Every winter, Margaret Boardman can feel the cold air seeping in through her windows and tapes them up every summer.
But not anymore.
"I was at the food bank and I saw a paper that had the "fix-up Festival on it and it was a week before the applications were ending so, I didn't know if I had a chance or not but I hurried up and put in an application," says Boardman.
She says she was shocked to learn she was selected.
"I am really very grateful because it's just something that I can't afford to do and I know it's going to save me money and I'm on disability so, I have a hard time making the bills," explains Boardman.
In addition to replacing her windows with insulated ones, volunteers also installed railings.
"I know that's going to save me on my insurance and...it'll help a lot because in the winter, it does get icy there," says Boardman.
Boardman's home is one of eleven in the Fix-Up festival this year. Months of preparation go into the event and around $2,300 in repairs for each home- from replacing windows like Boardman to plumbing work and painting.
Jim Hamilton is team captain of the Edward Jones project and a Fix-Up Festival Co-Chair. He says the festival is about helping homeowners and giving the community the opportunity to volunteer.
"We have been totally surprised at how vigorous the response is to volunteer. It's like people were waiting for the chance to do something like this," says Hamilton.
Hamilton says they start planning at the first of the year- from finding organizations to adopt homes and assigning volunteers to marketing and finance- and while the process is fun in itself, he says the real reward comes the day of the festival.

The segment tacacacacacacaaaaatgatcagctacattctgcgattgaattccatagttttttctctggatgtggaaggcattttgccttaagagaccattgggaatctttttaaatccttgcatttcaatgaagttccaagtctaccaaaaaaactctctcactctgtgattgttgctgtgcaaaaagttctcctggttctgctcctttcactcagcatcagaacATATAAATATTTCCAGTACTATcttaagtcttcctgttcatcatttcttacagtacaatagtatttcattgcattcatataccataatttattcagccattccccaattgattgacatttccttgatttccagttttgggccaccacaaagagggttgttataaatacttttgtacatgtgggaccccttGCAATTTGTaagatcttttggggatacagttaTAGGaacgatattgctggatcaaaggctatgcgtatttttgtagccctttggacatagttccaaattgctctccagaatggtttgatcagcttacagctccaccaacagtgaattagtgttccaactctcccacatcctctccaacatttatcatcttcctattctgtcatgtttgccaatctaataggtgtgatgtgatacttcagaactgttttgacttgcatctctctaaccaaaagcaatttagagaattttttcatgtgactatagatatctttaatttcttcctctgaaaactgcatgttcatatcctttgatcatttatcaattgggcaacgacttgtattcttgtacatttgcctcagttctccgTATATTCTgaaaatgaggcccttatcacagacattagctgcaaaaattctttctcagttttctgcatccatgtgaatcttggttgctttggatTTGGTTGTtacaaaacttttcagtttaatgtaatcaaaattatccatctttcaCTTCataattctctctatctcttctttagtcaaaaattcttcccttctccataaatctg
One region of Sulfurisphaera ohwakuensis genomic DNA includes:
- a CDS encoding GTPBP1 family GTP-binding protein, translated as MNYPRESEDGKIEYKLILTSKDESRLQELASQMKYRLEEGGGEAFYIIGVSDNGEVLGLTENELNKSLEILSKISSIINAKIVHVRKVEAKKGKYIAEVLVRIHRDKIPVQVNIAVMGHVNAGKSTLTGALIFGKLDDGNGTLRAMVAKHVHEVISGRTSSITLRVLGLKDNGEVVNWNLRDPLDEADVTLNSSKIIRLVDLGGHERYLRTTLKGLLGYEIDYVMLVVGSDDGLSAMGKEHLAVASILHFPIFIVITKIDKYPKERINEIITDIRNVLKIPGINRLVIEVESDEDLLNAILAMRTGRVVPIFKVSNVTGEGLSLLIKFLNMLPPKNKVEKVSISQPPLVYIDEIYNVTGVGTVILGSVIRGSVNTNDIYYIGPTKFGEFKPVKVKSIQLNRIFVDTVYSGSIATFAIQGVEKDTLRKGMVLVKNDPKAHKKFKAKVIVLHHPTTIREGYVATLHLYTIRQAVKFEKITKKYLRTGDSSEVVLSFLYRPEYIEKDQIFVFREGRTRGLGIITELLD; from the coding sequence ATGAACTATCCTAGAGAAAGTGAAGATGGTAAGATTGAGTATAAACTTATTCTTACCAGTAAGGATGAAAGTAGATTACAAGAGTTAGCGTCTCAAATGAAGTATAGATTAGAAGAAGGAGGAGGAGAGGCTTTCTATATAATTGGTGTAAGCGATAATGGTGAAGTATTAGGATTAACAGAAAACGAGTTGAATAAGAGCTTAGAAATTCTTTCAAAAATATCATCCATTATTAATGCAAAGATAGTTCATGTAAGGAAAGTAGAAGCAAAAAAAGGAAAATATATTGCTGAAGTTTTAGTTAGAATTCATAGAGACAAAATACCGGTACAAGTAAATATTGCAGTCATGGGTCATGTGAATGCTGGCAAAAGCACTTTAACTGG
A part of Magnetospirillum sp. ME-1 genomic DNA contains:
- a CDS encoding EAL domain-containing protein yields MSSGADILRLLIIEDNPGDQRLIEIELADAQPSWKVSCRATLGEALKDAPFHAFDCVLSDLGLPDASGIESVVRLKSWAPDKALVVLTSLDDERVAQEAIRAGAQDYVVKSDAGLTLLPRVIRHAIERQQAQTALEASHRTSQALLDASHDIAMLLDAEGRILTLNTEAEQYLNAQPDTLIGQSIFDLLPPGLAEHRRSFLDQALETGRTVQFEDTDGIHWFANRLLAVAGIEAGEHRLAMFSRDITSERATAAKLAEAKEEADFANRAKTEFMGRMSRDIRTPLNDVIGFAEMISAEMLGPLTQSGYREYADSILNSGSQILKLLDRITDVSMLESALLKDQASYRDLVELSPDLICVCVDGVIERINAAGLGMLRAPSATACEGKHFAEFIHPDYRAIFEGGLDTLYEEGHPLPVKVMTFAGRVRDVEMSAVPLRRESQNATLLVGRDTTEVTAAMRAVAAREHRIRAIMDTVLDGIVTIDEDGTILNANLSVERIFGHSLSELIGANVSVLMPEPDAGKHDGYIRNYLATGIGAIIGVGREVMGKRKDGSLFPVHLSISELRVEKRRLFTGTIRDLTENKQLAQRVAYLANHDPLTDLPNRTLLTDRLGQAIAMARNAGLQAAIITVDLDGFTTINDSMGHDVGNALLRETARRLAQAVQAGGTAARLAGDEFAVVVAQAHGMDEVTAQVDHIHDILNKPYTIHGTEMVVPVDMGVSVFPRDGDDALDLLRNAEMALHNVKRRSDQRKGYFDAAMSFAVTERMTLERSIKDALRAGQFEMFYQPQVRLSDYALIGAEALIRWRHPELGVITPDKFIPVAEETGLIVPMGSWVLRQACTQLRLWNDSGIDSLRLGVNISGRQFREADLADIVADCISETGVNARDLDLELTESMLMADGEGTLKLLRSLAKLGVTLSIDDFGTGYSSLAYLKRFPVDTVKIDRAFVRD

"When you can talk to these homeowners and you almost can't go through their living rooms without them saying 'thank you' repeatedly," says Hamilton.
Margaret Boardman is no exception.
"Just glad that I won't have the tape flapping and I'm so happy that they said it's going to really make a difference in my heating bills...I really want to thank everyone of them," says Boardman.
Organizers say there are a lot of homes like Boardman's in need of repairs. It will take a lot of work but they say they'd like to see the project grow. Maybe 18 homes next year, or more.
The Fix-Up Festival is hosted by the Bozeman Sunrise Rotary Club.
Coordinators say their hope for the future is one day where different organizations and groups in the community are working on service projects at the same time.